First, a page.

Tag Archives: Bill Hutchinson

“The Twenty Greatest Fever”

2 Oct

In November of 1911, an interviewer asked industrialist Andrew Carnegie to name the 20 greatest men of all time.  Within days, Carnegie’s list was parsed and picked apart, and led to what The Chicago Daily News called “The twenty greatest fever.”

Lists of the twenty greatest everything appeared in papers across the country for the next year.  Of course, the question was put to many baseball figures and led to a number of interesting lists and quotes.

One of the first to weigh in was Chicago White Sox owner Charles Comiskey, in The Daily News:

  • Buck Ewing
  • King Kelly
  • Cap Anson
  • Charlie Ferguson
  • Fred Pfeffer
  • Eddie Collins
  • Honus Wagner
  • Jack Glasscock
  • Harry Lord
  • Ty Cobb
  • Fred Clarke
  • Willie Keeler
  • Tom McCarthy
  • Napoleon Lajoie
  • Charles Radbourn
  • Bobby Caruthers
  • Christy Mathewson
  •  Clark Griffith
  • Ed Walsh
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Charles Comiskey

Comiskey said Eddie Collins, who would acquire for $50,000 three years later, was the best current player:

“He’s got it on all the others in the game today.  I don’t know that a good lawyer went to waste, but do know that a mighty good ballplayer was found when Eddie decided to give up the technicalities of Blackstone for the intricacies of baseball.   There isn’t much use saying anything about Connie Mack’s star, everybody knows he is a wonder as well as I do.”

Cy Young was asked by The Cleveland News to name his 20 greatest:

“I guess we’d have to make a place for old Amos Rusie, ‘Kid’ Nichols should be placed on the list too, ‘Kid’ forgot more baseball than 90 percent of us ever knew.  And there was Bill Hutchinson, just about one of the greatest that ever lived.  You can’t overlook Walter Johnson, and, by all means Ed Walsh must be there.  The same applies to Mathewson.  Then comes my old side partner, Bill Dinneen.  Bill never was given half enough credit.”

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Amos Rusie

Young rounded out the battery:

“I’d pick old Lou Criger first of all the catchers.  George Gibson of the Pittsburgh team, to my way of thinking, stands with the leaders.  Give the third place to Oscar Stanage of Detroit, and I feel safe in saying that I have chosen a really great catcher.”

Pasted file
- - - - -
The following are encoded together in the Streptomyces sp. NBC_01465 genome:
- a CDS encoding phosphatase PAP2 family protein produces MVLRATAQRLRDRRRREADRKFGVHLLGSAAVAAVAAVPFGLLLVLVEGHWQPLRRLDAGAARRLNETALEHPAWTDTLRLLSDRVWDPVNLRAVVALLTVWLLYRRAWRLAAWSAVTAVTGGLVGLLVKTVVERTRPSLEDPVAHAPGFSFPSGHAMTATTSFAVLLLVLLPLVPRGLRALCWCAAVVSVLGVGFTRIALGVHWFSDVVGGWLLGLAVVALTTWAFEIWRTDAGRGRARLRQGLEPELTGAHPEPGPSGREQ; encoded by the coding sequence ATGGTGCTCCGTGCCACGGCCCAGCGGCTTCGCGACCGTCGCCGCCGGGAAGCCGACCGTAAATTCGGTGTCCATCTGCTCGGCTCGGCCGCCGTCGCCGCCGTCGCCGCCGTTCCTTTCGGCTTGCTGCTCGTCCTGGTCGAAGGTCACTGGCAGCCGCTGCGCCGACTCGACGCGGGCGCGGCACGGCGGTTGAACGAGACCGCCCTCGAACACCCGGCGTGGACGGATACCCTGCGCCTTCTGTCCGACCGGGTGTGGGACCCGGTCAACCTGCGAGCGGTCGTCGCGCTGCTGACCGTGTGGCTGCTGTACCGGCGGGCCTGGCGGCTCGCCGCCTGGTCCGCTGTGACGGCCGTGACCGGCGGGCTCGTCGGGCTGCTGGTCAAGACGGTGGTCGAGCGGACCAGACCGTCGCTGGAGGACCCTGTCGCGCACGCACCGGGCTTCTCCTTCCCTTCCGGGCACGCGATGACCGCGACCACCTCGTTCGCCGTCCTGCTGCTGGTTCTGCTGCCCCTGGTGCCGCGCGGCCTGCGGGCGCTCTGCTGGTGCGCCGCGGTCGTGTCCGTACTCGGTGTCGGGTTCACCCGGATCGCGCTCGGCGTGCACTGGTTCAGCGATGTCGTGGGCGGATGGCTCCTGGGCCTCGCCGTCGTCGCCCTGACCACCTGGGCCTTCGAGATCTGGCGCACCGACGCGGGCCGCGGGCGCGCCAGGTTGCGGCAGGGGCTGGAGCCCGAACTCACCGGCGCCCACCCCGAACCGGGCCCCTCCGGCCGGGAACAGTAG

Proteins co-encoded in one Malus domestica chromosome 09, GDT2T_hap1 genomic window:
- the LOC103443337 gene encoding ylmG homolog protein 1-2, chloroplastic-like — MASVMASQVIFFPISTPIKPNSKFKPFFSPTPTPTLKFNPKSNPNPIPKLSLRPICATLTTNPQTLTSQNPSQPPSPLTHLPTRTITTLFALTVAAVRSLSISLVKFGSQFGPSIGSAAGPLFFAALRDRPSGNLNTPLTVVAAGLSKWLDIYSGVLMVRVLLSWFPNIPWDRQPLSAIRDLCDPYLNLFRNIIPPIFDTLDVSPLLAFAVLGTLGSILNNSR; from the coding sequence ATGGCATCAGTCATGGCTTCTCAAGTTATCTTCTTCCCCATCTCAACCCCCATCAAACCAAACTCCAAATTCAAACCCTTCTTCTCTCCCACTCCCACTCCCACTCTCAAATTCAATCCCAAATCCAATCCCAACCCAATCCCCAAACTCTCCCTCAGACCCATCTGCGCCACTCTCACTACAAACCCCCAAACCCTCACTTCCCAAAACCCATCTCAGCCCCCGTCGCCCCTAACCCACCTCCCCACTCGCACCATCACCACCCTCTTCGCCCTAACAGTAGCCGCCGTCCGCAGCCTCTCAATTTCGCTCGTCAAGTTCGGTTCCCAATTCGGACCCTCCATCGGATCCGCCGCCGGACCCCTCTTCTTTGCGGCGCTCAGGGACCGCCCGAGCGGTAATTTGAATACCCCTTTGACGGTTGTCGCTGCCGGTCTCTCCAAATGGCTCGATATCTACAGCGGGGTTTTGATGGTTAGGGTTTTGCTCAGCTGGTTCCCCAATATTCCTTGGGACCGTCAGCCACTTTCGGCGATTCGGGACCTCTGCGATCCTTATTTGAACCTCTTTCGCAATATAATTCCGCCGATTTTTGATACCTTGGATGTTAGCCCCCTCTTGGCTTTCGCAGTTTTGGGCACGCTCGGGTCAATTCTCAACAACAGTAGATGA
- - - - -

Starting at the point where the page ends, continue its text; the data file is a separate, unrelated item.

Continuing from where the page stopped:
Young said:

“Doping out the infields is comparatively easy.  Without hesitation I would name Hal Chase, Eddie Collins, Nap Lajoie, Hans Wagner, Bobby Wallace, Jimmy Collins, Herman Long, and Charlie Wagner.”

Young said of his infield choices:

“You can’t get away from Bobby Wallace for a general all round gentlemanly player, he has never had a superior at shortstop unless that man was Honus Wagner.  Maybe Johnny Evers is entitles to consideration, but I never say him play.”

As for his outfielders, Young said:

“Ty Cobb’s equal never lived, according to my way of thinking, and I doubt if we will ever have his superior.  Say what they will about Cobb, but one who is true to himself must acknowledge his right to rank above all other players.

“I chose Cobb, Fred Clarke of Pittsburgh, Tris Speaker of Boston and Bill Lange for the outfield, and regret that the limitations prevent me from choosing Jim McAleer.  McAleer was the best fielder I have ever seen.  I say that with all due respect to Cobb and other competitors.

“Tris Speaker is a marvel, and only because of his playing at the same time as Cobb is he deprived of the honor of being the greatest outfielder…Many fans of today probably don’t remember Bill Lange.  Take my word for it, he was a marvel.  He could field, bat, and run bases with wonderful skill.  No man ever had the fade-away slide better than Lange.”

The reporter from The News noticed that Young had, “chosen his twenty greatest players without mentioning his own great deeds,” and asked Young whether her felt he belonged on the list.  Young said:

“Oh, I’ve heard a whole lot of stuff about myself as a player, but I was but ordinary when compared to the men I name as the greatest in the game.”

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Cy Young

When Ty Cobb presented his list of the 20 greatest current American League players to The Detroit News, the paper noted his “Very becoming modesty” in leaving himself off of his list.  Cobb’s picks were:

  • Ed Walsh
  • Bill Donovan
  • Walter Johnson
  • Jack Coombs
  • Vean Gregg
  • George Mullin
  • Billy Sullivan
  • Oscar Stanage
  • Ira Thomas
  • Hal Chase
  • Napoleon Lajoie
  • Eddie Collins
  • Jack Berry
  • Owen Bush
  • Frank Baker
  • Harry Lord
  • Sam Crawford
  • Clyde Milan
  • Joe Jackson
  • Tris Speaker
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Ty Cobb

Cobb included Bobby Wallace, Russ Ford, and Heinie Wagner as honorable mentions.

More of the lists and quotes from “The twenty greatest fever,” on Thursday